On December 16, 1971, Dhaka fell and East Pakistan became Bangladesh. According to the Indian Army Chief, General Manekshaw, “The Pakistan army in East Pakistan fought very gallantly but they had no chance, they were thousands of miles away from their base. I had eight to nine months of preparation; I had, at most, a 50 to 1 advantage”.

According to Roedad Khan, a former civil servant, the three key players responsible for the fall of Dhaka were Yahya, Bhutto and Mujib. Sheikh Mujib-ur-Rehman, the new leader of Bangladesh, was killed during a military coup on August 15, 1975, along with most of his family members. Sheikh Hasina, the current Prime Minister and daughter of Mujib, accused General Zia-ur-Rehman, President from 1977 until his assassination in 1980, for the conspiracy.

Bangladesh has spent 15 years under military rule since its independence. In 2018, Sheikh Hasina won her third consecutive term in an election marred by violence, boycott by the opposition and accusations of vote rigging. The opposition parties rejected the results and the protests led to the death of 20 people. The Awami League has had deep ties with India, even before the creation of Bangladesh. India expects that the Awami League led government will put its interests in Bangladesh first. Recently, there is growing concern in India as with every passing day, Bangladesh is tilting towards China.

The concerns include growing military ties as China is helping Bangladesh upgrade the Chittagong port and the Indian navy is watchful of this development. Furthermore, China is also the source of 82 percent of Bangladesh’s arms purchases from 2009 to 2013. In fact, it was one of the top three buyers of Chinese weapons in the world. China has also replaced India as the top trade partner for Bangladesh. As a member of China’s Belt and Road Initiative (BRI), several agreements were signed during the Chinese President’s visit to Bangladesh in 2016. 97 percent duty free access of Bangladeshi goods have made China not just Bangladesh’s largest trading partner but also its largest investor.

The relations between India and Bangladesh are futher bitter on account of the National Registration of Citizen (NRC), the Citizen Amendment Bill (CAB), Rohingya Refugee Crisis and the construction of Ram Mandir in Ayodha. Even Modi’s recent visit on the event of Bangladesh’s golden jubilee of independence triggered violent protests across the country. Organised by Hifazat-e-Islam, anti-India banners and posters that condemned attacks on Muslim and mosques across India were seen. They even burned images of Modi.

Let us have a look at Hifazat-e-Islam, a new phenomenon in Bangladesh, which has replaced Jammat-e-Islami. Jammat-e-Islami sided with West Pakistan during the 1971 war and because of this reason, the Awami League government hanged its top leaders and the rest were jailed for so called war crimes. Jammat-e-Islami was even banned by a Bangladesh court. This decision came six months before the general elections and the court was accused of helping the ruling party rig the election by banning a popular party. This led to the rise of Hefazat-e-Islam, founded in 2010, in Chittagong by late Maulana Shah Ahmed Shafi.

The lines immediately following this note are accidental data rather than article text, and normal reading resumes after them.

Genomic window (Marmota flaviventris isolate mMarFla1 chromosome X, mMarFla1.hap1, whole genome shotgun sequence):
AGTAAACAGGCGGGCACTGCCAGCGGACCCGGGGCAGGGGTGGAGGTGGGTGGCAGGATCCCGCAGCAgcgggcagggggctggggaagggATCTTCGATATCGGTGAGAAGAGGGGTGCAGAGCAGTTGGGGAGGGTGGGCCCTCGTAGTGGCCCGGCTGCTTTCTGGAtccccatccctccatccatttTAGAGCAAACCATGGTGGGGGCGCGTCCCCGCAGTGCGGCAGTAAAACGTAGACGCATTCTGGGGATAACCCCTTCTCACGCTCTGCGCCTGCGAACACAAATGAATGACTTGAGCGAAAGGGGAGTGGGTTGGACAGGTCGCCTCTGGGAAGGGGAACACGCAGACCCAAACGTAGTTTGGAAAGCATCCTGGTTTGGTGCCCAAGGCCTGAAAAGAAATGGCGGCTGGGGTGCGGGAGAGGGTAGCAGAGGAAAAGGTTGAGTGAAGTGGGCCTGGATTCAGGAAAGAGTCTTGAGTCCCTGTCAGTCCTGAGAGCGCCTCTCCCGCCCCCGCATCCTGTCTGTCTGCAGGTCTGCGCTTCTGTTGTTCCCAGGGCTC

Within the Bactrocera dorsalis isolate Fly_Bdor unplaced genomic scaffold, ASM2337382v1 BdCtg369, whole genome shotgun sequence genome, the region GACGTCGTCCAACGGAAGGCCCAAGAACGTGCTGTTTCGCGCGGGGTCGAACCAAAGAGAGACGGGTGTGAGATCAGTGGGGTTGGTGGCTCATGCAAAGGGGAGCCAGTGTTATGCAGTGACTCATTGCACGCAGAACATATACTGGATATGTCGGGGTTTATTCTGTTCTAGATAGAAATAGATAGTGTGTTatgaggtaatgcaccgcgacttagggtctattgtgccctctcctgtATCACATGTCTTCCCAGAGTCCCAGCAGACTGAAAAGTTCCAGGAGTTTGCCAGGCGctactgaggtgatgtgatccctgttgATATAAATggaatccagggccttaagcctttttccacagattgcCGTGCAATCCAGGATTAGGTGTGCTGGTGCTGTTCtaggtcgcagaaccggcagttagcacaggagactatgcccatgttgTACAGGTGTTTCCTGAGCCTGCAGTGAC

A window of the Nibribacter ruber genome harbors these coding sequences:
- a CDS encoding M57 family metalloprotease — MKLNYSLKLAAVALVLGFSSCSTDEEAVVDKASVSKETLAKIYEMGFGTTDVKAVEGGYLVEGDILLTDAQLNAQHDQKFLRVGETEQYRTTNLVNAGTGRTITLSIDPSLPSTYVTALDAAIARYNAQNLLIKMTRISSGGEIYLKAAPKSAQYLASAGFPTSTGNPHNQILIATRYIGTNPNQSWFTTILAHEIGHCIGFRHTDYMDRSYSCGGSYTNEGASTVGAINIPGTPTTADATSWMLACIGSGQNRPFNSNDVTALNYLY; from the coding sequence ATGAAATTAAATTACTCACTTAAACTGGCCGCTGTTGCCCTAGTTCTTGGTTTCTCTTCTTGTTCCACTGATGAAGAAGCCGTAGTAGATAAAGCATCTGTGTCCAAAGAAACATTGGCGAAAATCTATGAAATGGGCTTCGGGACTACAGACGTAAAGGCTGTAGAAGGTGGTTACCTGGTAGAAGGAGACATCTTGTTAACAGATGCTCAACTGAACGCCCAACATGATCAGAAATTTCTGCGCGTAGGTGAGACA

In 2013, riots broke out in Bangladesh when liberals demanded a ban on religious organisations and the hanging of war criminals. Accordingly, Hefazat-e-Islam organised a march to Dhaka seeking death for anti-Islamic bloggers. During the march, Hifazat-e-Islam submitted 13 demands to the government. Some of them included the induction of blasphemy laws with the provision of a death penalty. Another demand was the restoration of the phrase, ‘absolute trust and faith upon Allah Almighty.’ Also, one of the demands was that all atheists must be hanged. According to an article, late Maulana said, “Anyone who wishes to retain or regain power must meet these 13 demands.”

The recent visit of PM Modi was opposed by Hifazat-e-Islam and the visit consequently became a controversial issue which provoked large scale demonstrations across Bangladesh. Border guards were deployed to maintain law and order across the country. According to the media, the government of Bangladesh restricted the use of Facebook across the country during Modi’s visit and the following protests. The protesters of Hefazat-e-Islam accused the BJP led Indian government for killing Muslims across India and the killing of Muslims in Gujrat during the time of Modi as chief minister. Official figures say that 12 protesters were killed but according to Hifazat-e-Islam, the number is higher than this.

An Indian army delegation recently visited Bangladesh to discuss the current situation. Reportedly, Bangladesh government is seeking Indian help to address the emerging threat of Hifazat-e-Islam. Islamists have re-emerged across Bangladesh and even political parties, through alliances, are using them for political gains. Hifazat-e-Islam has become a prominent politico-religious force in the country that may reshape the future of Bangladesh for the worst.